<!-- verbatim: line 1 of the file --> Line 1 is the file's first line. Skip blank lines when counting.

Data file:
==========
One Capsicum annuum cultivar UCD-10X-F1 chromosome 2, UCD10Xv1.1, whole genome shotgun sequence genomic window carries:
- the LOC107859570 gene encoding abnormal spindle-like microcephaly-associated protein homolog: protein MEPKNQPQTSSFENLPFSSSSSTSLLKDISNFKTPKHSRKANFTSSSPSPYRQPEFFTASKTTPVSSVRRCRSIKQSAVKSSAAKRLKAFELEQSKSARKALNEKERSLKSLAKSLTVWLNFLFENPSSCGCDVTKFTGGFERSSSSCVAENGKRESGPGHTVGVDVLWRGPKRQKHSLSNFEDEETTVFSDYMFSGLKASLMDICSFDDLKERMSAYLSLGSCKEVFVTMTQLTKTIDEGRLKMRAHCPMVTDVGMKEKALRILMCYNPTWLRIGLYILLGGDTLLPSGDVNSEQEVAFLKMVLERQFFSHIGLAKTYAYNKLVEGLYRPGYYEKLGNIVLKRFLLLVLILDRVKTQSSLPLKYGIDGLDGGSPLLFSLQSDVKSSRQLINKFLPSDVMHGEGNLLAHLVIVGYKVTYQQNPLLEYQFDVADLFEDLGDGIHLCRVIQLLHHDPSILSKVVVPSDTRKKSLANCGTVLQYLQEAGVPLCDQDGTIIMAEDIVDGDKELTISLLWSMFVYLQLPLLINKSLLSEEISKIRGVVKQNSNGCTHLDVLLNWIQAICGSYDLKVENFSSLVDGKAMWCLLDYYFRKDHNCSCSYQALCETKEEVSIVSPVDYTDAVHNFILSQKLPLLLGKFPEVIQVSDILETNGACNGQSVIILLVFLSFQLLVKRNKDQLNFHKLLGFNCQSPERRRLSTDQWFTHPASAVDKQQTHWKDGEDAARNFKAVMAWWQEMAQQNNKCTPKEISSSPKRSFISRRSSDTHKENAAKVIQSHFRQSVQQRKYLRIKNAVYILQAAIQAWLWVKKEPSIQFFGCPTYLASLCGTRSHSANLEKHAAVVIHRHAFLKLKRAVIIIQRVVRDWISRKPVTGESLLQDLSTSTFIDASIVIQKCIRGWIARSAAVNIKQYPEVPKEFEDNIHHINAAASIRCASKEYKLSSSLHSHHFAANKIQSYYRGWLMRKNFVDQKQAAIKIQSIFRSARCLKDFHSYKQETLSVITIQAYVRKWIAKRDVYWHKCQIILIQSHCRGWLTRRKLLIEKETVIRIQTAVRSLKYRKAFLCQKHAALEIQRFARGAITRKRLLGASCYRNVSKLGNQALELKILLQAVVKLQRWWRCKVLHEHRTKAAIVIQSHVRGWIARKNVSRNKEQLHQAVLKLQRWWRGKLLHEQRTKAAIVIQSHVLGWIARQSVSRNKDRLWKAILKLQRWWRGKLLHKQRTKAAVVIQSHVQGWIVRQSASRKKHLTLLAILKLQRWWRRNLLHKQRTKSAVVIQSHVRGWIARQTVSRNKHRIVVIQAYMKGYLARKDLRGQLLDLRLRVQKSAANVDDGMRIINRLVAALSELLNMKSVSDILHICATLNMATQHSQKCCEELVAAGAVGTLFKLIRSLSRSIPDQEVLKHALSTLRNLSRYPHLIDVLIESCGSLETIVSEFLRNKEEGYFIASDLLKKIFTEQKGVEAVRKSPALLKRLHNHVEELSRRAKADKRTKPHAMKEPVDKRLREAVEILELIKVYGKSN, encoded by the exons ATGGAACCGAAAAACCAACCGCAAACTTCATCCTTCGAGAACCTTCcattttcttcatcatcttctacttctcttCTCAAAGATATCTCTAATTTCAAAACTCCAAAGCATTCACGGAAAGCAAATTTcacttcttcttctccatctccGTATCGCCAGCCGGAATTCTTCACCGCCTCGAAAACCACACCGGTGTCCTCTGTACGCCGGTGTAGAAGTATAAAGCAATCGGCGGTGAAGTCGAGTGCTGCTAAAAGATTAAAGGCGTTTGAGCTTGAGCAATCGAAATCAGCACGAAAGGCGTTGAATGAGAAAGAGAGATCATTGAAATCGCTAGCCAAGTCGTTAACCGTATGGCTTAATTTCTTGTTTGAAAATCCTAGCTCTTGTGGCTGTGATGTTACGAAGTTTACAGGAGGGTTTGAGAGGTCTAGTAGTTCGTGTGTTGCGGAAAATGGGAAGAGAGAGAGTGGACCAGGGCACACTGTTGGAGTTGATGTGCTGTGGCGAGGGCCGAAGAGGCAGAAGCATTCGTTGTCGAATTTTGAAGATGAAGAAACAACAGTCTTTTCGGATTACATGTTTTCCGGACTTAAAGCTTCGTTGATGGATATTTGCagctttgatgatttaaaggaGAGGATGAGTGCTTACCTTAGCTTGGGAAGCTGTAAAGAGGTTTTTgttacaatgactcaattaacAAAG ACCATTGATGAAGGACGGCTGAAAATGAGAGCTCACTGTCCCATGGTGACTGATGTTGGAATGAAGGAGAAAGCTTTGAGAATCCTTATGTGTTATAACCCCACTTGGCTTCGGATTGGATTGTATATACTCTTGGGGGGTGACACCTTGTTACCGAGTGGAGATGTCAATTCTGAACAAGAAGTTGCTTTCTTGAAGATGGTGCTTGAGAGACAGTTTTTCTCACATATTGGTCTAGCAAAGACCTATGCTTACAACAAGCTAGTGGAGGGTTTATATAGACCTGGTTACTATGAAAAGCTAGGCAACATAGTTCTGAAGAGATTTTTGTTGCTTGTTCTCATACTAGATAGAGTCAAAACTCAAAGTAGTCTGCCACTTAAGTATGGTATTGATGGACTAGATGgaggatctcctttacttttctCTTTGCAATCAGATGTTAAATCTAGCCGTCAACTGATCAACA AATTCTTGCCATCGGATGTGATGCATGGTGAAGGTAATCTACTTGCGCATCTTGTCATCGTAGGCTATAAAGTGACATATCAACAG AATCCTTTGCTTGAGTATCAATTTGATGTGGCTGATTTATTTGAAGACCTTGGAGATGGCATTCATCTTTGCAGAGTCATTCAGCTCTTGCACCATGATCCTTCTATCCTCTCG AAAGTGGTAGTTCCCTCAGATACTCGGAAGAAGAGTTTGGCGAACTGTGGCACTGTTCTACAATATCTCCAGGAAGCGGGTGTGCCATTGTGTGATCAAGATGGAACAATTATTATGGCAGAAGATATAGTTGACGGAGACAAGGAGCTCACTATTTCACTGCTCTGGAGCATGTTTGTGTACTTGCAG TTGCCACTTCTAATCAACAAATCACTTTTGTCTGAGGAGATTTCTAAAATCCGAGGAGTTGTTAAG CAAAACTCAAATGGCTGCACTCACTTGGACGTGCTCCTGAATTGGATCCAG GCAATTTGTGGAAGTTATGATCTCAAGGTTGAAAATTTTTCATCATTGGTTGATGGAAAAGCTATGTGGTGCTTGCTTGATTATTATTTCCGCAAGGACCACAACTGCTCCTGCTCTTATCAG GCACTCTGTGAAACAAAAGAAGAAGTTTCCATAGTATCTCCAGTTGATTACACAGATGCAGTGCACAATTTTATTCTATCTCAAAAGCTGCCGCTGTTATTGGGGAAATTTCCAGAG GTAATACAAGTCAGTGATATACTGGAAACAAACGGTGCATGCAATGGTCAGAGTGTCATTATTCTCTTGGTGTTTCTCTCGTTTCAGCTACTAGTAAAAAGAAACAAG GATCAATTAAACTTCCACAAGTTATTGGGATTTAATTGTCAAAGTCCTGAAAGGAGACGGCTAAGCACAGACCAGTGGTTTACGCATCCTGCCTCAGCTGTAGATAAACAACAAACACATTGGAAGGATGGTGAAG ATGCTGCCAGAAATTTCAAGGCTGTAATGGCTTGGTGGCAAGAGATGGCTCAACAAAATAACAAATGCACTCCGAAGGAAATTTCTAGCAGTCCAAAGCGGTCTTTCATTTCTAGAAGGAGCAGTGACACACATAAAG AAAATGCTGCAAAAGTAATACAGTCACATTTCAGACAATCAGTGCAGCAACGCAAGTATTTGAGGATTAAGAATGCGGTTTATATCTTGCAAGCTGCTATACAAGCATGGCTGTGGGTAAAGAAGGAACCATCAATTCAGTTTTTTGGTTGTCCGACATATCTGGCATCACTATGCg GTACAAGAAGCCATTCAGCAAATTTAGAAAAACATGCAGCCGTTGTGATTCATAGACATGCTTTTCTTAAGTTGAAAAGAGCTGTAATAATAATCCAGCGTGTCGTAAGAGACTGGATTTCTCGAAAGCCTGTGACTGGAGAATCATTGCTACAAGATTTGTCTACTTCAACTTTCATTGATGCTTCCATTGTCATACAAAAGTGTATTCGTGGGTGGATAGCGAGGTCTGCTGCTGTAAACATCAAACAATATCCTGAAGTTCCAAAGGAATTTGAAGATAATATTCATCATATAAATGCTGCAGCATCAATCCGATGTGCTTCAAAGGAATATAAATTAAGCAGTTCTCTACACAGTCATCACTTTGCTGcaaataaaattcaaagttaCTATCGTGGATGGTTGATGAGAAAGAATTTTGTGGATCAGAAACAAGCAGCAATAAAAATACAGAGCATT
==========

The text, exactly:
One Capsicum annuum cultivar UCD-10X-F1 chromosome 2, UCD10Xv1.1, whole genome shotgun sequence genomic window carries: